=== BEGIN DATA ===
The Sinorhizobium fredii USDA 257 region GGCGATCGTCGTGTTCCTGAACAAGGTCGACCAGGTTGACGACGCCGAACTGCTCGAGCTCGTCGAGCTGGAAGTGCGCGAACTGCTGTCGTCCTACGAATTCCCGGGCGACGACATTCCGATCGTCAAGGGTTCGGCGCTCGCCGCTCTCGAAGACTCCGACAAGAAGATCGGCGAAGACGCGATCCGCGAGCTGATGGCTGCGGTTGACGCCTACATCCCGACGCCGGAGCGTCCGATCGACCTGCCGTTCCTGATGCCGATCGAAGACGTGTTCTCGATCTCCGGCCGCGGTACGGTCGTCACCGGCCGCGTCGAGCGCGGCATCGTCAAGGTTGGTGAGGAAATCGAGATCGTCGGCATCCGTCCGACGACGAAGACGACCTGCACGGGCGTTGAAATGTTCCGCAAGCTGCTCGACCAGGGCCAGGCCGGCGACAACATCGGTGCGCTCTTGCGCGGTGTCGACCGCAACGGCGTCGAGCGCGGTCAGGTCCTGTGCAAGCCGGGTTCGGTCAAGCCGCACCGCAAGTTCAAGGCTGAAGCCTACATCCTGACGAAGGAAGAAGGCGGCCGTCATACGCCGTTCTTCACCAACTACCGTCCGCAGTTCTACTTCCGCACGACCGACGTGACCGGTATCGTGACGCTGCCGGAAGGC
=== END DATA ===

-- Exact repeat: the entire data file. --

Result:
The Sinorhizobium fredii USDA 257 region GGCGATCGTCGTGTTCCTGAACAAGGTCGACCAGGTTGACGACGCCGAACTGCTCGAGCTCGTCGAGCTGGAAGTGCGCGAACTGCTGTCGTCCTACGAATTCCCGGGCGACGACATTCCGATCGTCAAGGGTTCGGCGCTCGCCGCTCTCGAAGACTCCGACAAGAAGATCGGCGAAGACGCGATCCGCGAGCTGATGGCTGCGGTTGACGCCTACATCCCGACGCCGGAGCGTCCGATCGACCTGCCGTTCCTGATGCCGATCGAAGACGTGTTCTCGATCTCCGGCCGCGGTACGGTCGTCACCGGCCGCGTCGAGCGCGGCATCGTCAAGGTTGGTGAGGAAATCGAGATCGTCGGCATCCGTCCGACGACGAAGACGACCTGCACGGGCGTTGAAATGTTCCGCAAGCTGCTCGACCAGGGCCAGGCCGGCGACAACATCGGTGCGCTCTTGCGCGGTGTCGACCGCAACGGCGTCGAGCGCGGTCAGGTCCTGTGCAAGCCGGGTTCGGTCAAGCCGCACCGCAAGTTCAAGGCTGAAGCCTACATCCTGACGAAGGAAGAAGGCGGCCGTCATACGCCGTTCTTCACCAACTACCGTCCGCAGTTCTACTTCCGCACGACCGACGTGACCGGTATCGTGACGCTGCCGGAAGGC